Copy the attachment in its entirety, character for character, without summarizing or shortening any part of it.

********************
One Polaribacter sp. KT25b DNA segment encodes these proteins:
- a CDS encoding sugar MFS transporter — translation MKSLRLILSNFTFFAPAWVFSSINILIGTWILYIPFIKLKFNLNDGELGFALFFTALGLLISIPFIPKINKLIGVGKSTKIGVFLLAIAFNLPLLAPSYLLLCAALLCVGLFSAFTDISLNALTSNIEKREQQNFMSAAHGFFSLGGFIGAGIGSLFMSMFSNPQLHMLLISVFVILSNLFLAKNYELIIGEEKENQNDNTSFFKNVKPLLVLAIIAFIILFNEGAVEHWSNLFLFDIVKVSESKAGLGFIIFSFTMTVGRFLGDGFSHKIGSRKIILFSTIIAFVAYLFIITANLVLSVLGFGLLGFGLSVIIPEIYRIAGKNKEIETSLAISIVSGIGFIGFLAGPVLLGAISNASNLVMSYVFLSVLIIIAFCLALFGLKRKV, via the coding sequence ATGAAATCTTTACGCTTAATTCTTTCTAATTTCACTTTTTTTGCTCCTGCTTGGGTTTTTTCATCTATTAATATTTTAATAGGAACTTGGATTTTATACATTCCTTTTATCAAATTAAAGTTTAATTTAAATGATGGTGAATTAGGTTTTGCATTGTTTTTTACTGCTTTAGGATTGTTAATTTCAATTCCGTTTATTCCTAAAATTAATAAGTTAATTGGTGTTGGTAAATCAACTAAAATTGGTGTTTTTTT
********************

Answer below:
One Polaribacter sp. KT25b DNA segment encodes these proteins:
- a CDS encoding sugar MFS transporter — translation MKSLRLILSNFTFFAPAWVFSSINILIGTWILYIPFIKLKFNLNDGELGFALFFTALGLLISIPFIPKINKLIGVGKSTKIGVFLLAIAFNLPLLAPSYLLLCAALLCVGLFSAFTDISLNALTSNIEKREQQNFMSAAHGFFSLGGFIGAGIGSLFMSMFSNPQLHMLLISVFVILSNLFLAKNYELIIGEEKENQNDNTSFFKNVKPLLVLAIIAFIILFNEGAVEHWSNLFLFDIVKVSESKAGLGFIIFSFTMTVGRFLGDGFSHKIGSRKIILFSTIIAFVAYLFIITANLVLSVLGFGLLGFGLSVIIPEIYRIAGKNKEIETSLAISIVSGIGFIGFLAGPVLLGAISNASNLVMSYVFLSVLIIIAFCLALFGLKRKV, via the coding sequence ATGAAATCTTTACGCTTAATTCTTTCTAATTTCACTTTTTTTGCTCCTGCTTGGGTTTTTTCATCTATTAATATTTTAATAGGAACTTGGATTTTATACATTCCTTTTATCAAATTAAAGTTTAATTTAAATGATGGTGAATTAGGTTTTGCATTGTTTTTTACTGCTTTAGGATTGTTAATTTCAATTCCGTTTATTCCTAAAATTAATAAGTTAATTGGTGTTGGTAAATCAACTAAAATTGGTGTTTTTTT